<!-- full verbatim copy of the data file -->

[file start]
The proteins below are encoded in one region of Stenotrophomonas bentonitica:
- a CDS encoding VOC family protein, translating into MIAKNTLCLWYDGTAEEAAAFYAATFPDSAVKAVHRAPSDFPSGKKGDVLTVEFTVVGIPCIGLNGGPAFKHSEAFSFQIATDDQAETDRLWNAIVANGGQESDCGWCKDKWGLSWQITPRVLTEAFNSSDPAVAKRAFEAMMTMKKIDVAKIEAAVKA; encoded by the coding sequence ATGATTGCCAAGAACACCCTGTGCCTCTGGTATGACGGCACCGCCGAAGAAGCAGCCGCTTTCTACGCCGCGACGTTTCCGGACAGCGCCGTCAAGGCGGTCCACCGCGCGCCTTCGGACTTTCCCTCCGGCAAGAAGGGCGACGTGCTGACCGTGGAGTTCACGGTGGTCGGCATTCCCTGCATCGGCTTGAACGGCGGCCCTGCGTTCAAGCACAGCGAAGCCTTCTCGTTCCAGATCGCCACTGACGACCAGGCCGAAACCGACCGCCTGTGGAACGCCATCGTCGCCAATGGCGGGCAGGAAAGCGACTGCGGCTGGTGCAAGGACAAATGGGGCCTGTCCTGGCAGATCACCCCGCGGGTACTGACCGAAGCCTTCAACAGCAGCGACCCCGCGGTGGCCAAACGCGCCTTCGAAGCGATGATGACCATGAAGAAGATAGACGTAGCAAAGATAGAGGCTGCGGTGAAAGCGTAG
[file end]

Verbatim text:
The proteins below are encoded in one region of Stenotrophomonas bentonitica:
- a CDS encoding VOC family protein, translating into MIAKNTLCLWYDGTAEEAAAFYAATFPDSAVKAVHRAPSDFPSGKKGDVLTVEFTVVGIPCIGLNGGPAFKHSEAFSFQIATDDQAETDRLWNAIVANGGQESDCGWCKDKWGLSWQITPRVLTEAFNSSDPAVAKRAFEAMMTMKKIDVAKIEAAVKA; encoded by the coding sequence ATGATTGCCAAGAACACCCTGTGCCTCTGGTATGACGGCACCGCCGAAGAAGCAGCCGCTTTCTACGCCGCGACGTTTCCGGACAGCGCCGTCAAGGCGGTCCACCGCGCGCCTTCGGACTTTCCCTCCGGCAAGAAGGGCGACGTGCTGACCGTGGAGTTCACGGTGGTCGGCATTCCCTGCATCGGCTTGAACGGCGGCCCTGCGTTCAAGCACAGCGAAGCCTTCTCGTTCCAGATCGCCACTGACGACCAGGCCGAAACCGACCGCCTGTGGAACGCCATCGTCGCCAATGGCGGGCAGGAAAGCGACTGCGGCTGGTGCAAGGACAAATGGGGCCTGTCCTGGCAGATCACCCCGCGGGTACTGACCGAAGCCTTCAACAGCAGCGACCCCGCGGTGGCCAAACGCGCCTTCGAAGCGATGATGACCATGAAGAAGATAGACGTAGCAAAGATAGAGGCTGCGGTGAAAGCGTAG